A recent study showed improvements in cardiac patients suffering from mental illnesses such as major depression, anxiety or panic attacks when a low-intensity telephone intervention was used rather than a traditional treatment plan. The results show that the phone interventions were not only successful in treating the mental illness, but also in creating longer periods or remission for the cancer.
Major depression can occur anytime in one’s life, but when people have co-existing conditions, the symptoms can worsen. After experiencing heart failure, for example, patients are more prone to feelings of depression or anxiety. Those who suffer a co-existing medical condition often face worse symptoms. Major depression goes beyond just feeling sad or moody. It becomes a mental and physical problem as it takes over the mind and is hard to snap out of without help. It can hinder all aspects of life, making it difficult to eat, sleep and work. It can also put a strain on relationships.
Depression is treatable and the earlier the patient seeks help, the easier it is to control. Traditional treatments include the use of antidepressants, talk therapy, interpersonal therapy and electroconvulsive therapy, also referred to as shock therapy. Anxiety and panic attacks can also be debilitating and can prevent be treated with medication.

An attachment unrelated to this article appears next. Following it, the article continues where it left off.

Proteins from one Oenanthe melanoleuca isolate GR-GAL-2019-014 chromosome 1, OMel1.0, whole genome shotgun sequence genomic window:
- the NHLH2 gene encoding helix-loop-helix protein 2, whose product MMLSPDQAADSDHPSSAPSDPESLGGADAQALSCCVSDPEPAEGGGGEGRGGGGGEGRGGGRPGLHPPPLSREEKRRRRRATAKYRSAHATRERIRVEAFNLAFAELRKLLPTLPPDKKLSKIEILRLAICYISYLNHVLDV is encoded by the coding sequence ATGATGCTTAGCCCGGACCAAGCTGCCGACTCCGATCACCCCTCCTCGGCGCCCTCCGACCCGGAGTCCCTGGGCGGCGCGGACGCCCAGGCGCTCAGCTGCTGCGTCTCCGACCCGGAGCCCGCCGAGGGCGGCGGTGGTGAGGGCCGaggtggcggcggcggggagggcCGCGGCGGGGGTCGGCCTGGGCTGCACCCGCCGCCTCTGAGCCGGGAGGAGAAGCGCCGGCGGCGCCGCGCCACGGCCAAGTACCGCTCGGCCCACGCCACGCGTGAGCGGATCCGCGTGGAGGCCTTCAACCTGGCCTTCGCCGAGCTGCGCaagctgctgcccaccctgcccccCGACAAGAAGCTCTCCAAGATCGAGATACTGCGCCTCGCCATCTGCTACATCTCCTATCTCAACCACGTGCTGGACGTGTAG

A randomized clinical trial took place between Sept. 2010 and July 2013 to test the theory that low-intensity treatments can be just as effective as tradition treatment methods for major depression, anxiety and panic attacks. The results of the study were published on Monday in the JAMA Internal Medicine journal.
Head author of the study, Jeff Huffman, M.D., is from the department of psychiatry at Harvard Medical School and he conducted the study at General Hospital in Boston. He set out to determine if low-intensity collaborative care intervention could be used to treat major depression, anxiety and panic attacks.
In the Management of Sadness and Anxiety in Cardiology (MOSAIC) study, Huffman and his team studied 183 people who were hospitalized for heart problems and were also diagnosed with major depression or anxiety. The average participant was 60.5 years old, 90 percent of which were white and 53 percent of the participants were female.
The intervention last for 24 weeks. Participants either received traditional care or were chosen to receive the low-intensity care in the from of telephone interventions. In the telephone intervention group, a social worked coordinated patient care, while the traditional group was managed by a physician.
Those who received the telephone intervention experienced a better quality of life, improved depression, lowered anxiety and better functioning after the six-month study. Furthermore, the group that received the phone interventions had longer remission periods, by as much as 30 days, according to Dr. Huffman.
The results of the study show that heart patients could benefit from extended care for major depression and anxiety through telephone interventions. An extended treatment plan may help relieve symptoms of depression and anxiety in cardiac patients. Since the phone calls are not time consuming or intensive, this type of treatment could be easily applied to real-life situations and improve the recovery of heart patients with mental health problems.
By Tracy Rose
Clinical Psychiatry News